Tuesday, March 30, 2010

Barking Up the Wrong Tree

I am a New Yorker. As a citizen of the Big Apple, I have become accustomed to being asked for money. On the subway, on the corner, in the park- panhandlers are everywhere. Generally, people begging for money on the streets of New York are harmless- a slight nuisance. They ask, you ignore them, the end.

Yesterday, however, I had two encounters with panhandlers that were so aggressive that they went so far as to offend me, and quite honestly, frighten me a little. 

Panhandler Number One was approaching people on the R traing into Manhattan from Queens. I was playing Sudoku- medium difficulty- and was making record time. It is usually easy to ignore someone while playing Sudoku on an iPhone. But it's pretty tough to ignore someone who taps your knee and then puts his hand in your face. "No!" I said, making no effort to hide my disgust. I'm not usually rude to strangers, but seriously. Who did he think he was touching my knee and then asking for money? Don't worry, I still set a new best time on my Suduko.

Panhandler Number Two came up to me at Starbucks, where I was sitting at a table, working on Ryan's laptop. "Excuse me, can I just talk to you for a minute?" She then sat down in the booth next to me, trapping me, as I was sitting in the corner. She was crying. (or pretending to) "I'm just trying to get something to eat. Someone just took my luggage from Penn Station. I'm here for my mother's funeral." Wow. Talk about rotten luck, eh? Hungry, and your mother died, AND someone stole your luggage?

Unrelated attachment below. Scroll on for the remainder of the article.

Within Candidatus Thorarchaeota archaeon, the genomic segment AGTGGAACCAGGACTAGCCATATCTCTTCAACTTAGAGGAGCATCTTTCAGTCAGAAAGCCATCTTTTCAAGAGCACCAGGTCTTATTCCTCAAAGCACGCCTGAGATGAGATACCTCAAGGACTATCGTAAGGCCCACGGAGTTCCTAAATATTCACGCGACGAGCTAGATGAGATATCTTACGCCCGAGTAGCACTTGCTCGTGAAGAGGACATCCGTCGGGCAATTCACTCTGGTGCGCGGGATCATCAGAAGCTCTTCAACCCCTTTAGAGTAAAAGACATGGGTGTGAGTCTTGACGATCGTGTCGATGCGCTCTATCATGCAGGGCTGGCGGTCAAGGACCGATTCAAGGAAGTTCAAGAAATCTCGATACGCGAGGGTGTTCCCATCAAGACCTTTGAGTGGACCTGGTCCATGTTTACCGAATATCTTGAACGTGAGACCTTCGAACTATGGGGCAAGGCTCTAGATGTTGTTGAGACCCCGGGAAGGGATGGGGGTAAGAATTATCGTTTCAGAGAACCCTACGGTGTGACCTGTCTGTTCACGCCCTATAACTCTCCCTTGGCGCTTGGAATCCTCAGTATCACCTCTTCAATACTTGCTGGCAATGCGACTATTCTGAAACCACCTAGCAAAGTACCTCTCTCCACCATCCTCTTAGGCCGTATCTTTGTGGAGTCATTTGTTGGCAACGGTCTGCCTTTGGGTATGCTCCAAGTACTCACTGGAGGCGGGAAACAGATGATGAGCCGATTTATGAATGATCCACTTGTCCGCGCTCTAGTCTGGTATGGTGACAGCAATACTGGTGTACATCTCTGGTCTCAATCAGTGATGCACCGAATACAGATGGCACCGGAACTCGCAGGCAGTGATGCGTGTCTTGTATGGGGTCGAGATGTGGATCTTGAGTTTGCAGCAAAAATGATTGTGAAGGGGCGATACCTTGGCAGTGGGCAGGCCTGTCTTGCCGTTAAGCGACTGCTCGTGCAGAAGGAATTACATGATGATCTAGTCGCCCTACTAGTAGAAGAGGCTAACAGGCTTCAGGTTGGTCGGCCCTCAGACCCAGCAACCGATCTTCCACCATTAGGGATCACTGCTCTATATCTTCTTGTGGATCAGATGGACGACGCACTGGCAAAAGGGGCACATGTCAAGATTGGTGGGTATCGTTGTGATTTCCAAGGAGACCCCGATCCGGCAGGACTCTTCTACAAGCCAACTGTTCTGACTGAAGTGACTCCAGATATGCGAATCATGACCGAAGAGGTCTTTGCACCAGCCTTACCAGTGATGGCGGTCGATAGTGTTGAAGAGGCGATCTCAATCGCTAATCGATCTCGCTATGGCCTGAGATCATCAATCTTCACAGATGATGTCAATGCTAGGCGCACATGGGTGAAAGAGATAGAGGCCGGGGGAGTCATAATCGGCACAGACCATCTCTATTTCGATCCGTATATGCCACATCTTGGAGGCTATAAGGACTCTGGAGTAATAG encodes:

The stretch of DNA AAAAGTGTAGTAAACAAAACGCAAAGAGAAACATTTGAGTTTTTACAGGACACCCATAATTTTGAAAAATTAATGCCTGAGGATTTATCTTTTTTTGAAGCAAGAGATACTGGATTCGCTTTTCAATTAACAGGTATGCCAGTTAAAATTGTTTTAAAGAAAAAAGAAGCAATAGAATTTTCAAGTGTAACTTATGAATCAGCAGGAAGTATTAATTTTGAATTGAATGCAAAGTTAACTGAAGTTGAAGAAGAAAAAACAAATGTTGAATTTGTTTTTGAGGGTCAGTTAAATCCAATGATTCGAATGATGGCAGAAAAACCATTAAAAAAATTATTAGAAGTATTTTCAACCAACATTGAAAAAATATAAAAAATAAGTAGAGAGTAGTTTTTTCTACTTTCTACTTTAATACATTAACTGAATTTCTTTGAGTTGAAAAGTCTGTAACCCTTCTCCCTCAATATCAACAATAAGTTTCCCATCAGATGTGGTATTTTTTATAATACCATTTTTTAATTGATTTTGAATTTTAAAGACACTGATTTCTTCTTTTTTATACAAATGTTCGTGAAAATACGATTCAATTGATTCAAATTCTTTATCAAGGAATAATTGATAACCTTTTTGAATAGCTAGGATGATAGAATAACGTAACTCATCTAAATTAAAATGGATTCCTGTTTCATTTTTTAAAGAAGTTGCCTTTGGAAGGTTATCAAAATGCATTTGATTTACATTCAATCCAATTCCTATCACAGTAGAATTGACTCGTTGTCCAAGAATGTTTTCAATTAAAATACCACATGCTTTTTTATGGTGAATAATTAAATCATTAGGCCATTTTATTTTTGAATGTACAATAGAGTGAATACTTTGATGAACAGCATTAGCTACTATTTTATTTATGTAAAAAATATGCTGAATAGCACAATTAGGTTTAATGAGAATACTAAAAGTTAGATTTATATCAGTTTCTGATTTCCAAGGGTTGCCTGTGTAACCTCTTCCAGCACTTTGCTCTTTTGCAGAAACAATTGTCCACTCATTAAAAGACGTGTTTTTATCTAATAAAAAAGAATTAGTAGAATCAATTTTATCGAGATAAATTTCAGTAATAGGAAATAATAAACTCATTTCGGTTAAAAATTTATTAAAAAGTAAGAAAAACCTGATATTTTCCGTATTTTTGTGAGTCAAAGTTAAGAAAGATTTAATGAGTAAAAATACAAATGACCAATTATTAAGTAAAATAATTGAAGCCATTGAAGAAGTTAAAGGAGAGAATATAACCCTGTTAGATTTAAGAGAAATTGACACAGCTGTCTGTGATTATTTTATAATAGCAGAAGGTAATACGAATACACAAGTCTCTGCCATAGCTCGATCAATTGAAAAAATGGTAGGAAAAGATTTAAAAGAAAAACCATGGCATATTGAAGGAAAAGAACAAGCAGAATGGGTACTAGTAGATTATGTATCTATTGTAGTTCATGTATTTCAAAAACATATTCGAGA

Under normal circumstances, I would humor an interaction like this, (much to the dismay of anyone who hangs out with me in the city...) and offer advice-suggest she go to the police and report the crime, etc. But my panhandler patience was all used up for the day. And anyway, the woman had managed to slide her hand over my iPhone which rested on the table.

"I am NOT in a position to help you," I said, yanking my phone out of her hands to emphasize my "not."

She started to object, then stopped when she saw the look in my eyes. She 
moved to the next table, and got through her sob story another three or four times before getting kicked out of the store.

I am not a hardened New Yorker. I would be described by most people who know me well as extremely generous. And I most certainly know what it feels like to fall on hard times. And maybe that's why it made me so angry. I don't blame people for being financially needy. And I don't blame them for being desperate. But what upsets me so much is the way they assume they need the money more than I do. Yes, I'm sitting at a Starbucks. Yes, I have an iPhone and a laptop and a Vera Bradley bag. But they have no idea what my situation is like. (They also don't know that the bag was a gift, and the computer is borrowed...)

I have friends who made twelve thousand dollars last year and are in serious financial trouble. I have friends who made over a hundred thousand dollars last year and are in serious trouble. So for anyone who likes to make decisions about people's ability to help- whether you're a bleeding heart or a tea partier or a subway crazy- do me a favor. Save it. 

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